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Antisemitism and other forms of racial hatred are on the rise—and Temple Isaiah in Palm Springs is taking a stand with the Interfaith Service to Stop Hate, taking place at 6:30 p.m., Friday, March 29.

During a recent phone interview, organizer Bob Weinstein explained the goal of the service.

“There’s been a tremendous spike in the hate of minorities, with Jews being shot dead in their houses of worship, and African Americans being persecuted in the streets,” Weinstein said. “Even in Palm Springs, we had an incident with the Black History Parade … where someone from the parade was attacked by a racist.

“The LGBT community is systematically being attacked. We have a very polarizing situation today where minorities are being viciously persecuted across the country and around the world. A Jewish person can’t walk down the streets of Paris without being attacked. What I wanted to do to combat this hate before it gets worse is partner up with local churches once a month … and have more of a brotherly service and try to get the pastors, temples and Baptist churches across the country to (tell) their congregations that hate and bigotry are not acceptable. We’d like to start this trend across the country.”

Weinstein said religious congregations are in a position to speak out against racial hatred.

“The base of the community is the community that goes to church or goes to a mosque,” he said. “Unless the leaders of these communities talk and teach their congregants that hate is not acceptable in our society, things could get worse. During the Nazi persecution of Jews in Europe during World War II, most of the churches remained silent, even though the church leaders were aware that Jews were being persecuted and murdered. You can’t have that today. You need to have the leaders of the community talk to their congregants and tell them, ‘This has to stop, and it’s not acceptable.’ We have to make a change for the better, and we have a capacity to do better.”

In 2018, the FBI reported that there were 7,175 hate crimes in the United States in 2017—1,054 more than the previous year, or a 17 percent increase.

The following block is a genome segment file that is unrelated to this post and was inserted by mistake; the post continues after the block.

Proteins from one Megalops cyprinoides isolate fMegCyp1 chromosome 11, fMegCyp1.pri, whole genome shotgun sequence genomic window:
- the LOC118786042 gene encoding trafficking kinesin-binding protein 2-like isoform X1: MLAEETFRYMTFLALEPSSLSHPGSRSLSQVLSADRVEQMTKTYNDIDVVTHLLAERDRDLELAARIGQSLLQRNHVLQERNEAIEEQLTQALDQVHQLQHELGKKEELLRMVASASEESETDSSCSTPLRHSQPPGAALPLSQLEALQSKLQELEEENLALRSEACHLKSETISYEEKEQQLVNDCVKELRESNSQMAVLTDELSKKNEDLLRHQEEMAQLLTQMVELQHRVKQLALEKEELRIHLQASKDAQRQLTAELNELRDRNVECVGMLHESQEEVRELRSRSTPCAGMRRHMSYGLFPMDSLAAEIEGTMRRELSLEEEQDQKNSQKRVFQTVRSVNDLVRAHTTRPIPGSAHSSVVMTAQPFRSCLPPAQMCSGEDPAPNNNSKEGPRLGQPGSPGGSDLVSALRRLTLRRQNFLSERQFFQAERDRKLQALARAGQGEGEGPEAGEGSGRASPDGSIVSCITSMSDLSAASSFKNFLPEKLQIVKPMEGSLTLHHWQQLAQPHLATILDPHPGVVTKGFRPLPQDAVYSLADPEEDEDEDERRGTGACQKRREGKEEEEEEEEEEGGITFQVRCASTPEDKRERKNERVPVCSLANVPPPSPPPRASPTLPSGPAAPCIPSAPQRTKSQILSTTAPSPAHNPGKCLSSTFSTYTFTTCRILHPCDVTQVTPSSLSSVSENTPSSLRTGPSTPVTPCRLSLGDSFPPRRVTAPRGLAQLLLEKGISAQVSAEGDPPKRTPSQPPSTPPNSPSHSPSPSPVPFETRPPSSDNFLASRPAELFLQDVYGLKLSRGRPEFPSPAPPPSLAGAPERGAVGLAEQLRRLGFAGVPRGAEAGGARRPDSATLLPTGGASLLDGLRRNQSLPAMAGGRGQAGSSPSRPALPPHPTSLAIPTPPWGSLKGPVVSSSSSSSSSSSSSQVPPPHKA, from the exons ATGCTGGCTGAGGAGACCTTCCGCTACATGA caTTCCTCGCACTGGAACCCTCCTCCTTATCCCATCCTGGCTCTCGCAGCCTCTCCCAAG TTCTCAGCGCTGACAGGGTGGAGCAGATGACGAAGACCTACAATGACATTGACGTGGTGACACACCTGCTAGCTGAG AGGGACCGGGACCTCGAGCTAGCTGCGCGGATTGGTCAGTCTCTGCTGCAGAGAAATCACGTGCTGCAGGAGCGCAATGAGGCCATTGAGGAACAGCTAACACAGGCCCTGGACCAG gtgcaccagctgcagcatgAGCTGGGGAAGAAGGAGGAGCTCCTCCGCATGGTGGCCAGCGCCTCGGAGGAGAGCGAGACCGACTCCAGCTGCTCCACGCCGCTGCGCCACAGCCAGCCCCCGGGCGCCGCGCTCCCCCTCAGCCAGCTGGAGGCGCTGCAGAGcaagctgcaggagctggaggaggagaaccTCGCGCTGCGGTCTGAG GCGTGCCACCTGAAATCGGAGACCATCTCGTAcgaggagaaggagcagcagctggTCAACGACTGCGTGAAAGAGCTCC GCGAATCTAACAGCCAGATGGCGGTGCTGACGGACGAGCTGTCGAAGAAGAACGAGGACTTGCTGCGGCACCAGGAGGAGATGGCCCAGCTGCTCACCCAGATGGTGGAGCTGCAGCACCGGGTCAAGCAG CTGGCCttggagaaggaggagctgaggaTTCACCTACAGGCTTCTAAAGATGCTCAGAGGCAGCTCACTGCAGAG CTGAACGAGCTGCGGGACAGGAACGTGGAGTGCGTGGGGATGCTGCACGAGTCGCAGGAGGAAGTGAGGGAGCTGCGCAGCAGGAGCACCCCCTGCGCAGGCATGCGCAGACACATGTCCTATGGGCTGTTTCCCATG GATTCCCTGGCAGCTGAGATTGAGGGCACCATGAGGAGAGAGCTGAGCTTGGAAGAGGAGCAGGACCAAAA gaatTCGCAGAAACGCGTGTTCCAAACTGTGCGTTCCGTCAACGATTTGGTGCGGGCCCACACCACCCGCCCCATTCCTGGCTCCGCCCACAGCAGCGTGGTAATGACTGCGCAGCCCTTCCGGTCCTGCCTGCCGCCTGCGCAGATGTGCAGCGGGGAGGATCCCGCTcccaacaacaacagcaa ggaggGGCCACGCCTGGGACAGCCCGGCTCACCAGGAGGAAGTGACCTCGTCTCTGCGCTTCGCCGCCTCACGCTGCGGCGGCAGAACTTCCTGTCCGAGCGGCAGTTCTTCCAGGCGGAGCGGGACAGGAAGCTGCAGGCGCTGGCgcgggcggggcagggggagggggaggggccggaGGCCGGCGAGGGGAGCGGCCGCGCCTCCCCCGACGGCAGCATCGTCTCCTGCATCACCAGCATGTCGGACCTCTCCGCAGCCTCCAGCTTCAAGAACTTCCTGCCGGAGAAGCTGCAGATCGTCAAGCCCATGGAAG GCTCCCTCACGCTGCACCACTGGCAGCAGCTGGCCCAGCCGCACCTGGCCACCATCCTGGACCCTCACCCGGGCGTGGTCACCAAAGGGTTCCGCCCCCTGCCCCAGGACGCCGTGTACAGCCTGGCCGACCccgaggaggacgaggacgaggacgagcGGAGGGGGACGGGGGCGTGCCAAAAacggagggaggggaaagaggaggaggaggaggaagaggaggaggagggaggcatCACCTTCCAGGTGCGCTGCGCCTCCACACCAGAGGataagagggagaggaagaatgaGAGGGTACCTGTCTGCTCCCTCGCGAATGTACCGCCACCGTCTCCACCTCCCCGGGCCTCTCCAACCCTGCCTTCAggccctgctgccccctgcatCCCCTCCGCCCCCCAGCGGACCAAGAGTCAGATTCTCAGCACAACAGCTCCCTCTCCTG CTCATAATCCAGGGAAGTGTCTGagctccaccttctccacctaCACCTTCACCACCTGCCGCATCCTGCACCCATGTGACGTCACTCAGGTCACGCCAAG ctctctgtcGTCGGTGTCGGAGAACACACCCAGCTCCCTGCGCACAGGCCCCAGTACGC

“The problem is it’s becoming more acceptable,” Weinstein said. “Antisemitism is out in the open. Attacking African Americans in the street has become more acceptable. These things cannot be acceptable in our society; otherwise, we’re going to end up in a civil war. That’s the bottom line. We have to stop it, and we have to deescalate the situation before it gets worse.”

The Southern Poverty Law Center estimates that there are at least 30 hate groups in Southern California.

“There have been a number of Nazi organizations and hate groups living in the Coachella Valley, and in the surrounding areas as well,” Weinstein said. “It’s always been a very conservative jurisdiction. Small pockets like Palm Springs are subject to periodic attacks like we had with George Zander a few years ago. We have to be on guard, and we have to fight back.”

The service at Temple Isaiah will include speakers including Congressman Raul Ruiz, Mayor Robert Moon, Palm Springs Councilmember Lisa Middleton, Palm Springs Councilmember Geoff Kors, and State Senator Jeff Stone.

“We’ll have speakers before the service from 6:30 to 7:30, and then at 7:30, we’ll have the service where our congregation will join the Baptist congregation in Palm Springs, Ajalon Baptist Church, an African American congregation, and their choir will join our cantor onstage, singing and praying together. We’ll be praying for peace and to stop the hate.”

Weinstein said Temple Isaiah has an important role to play in fighting for social justice in the Coachella Valley.

“Temple Isaiah has always been at the forefront of trying to seek justice not only for the Jewish community, but for minorities in general,” he said. “Many years ago, we had interfaith services with the African-American community and other communities throughout the Coachella Valley. We’re always trying to reach out. I think that not only should we reach out in this instance; we should try to set a trend for the rest of the country.”

The Interfaith Service to Stop Hate will take place at 6:30 p.m., Friday, March 29, at Temple Isaiah, 332 W. Alejo Road, in Palm Springs. Admission is free. For more information, call 760-325-2281, or visit www.templeisaiahps.com.

Published in Local Issues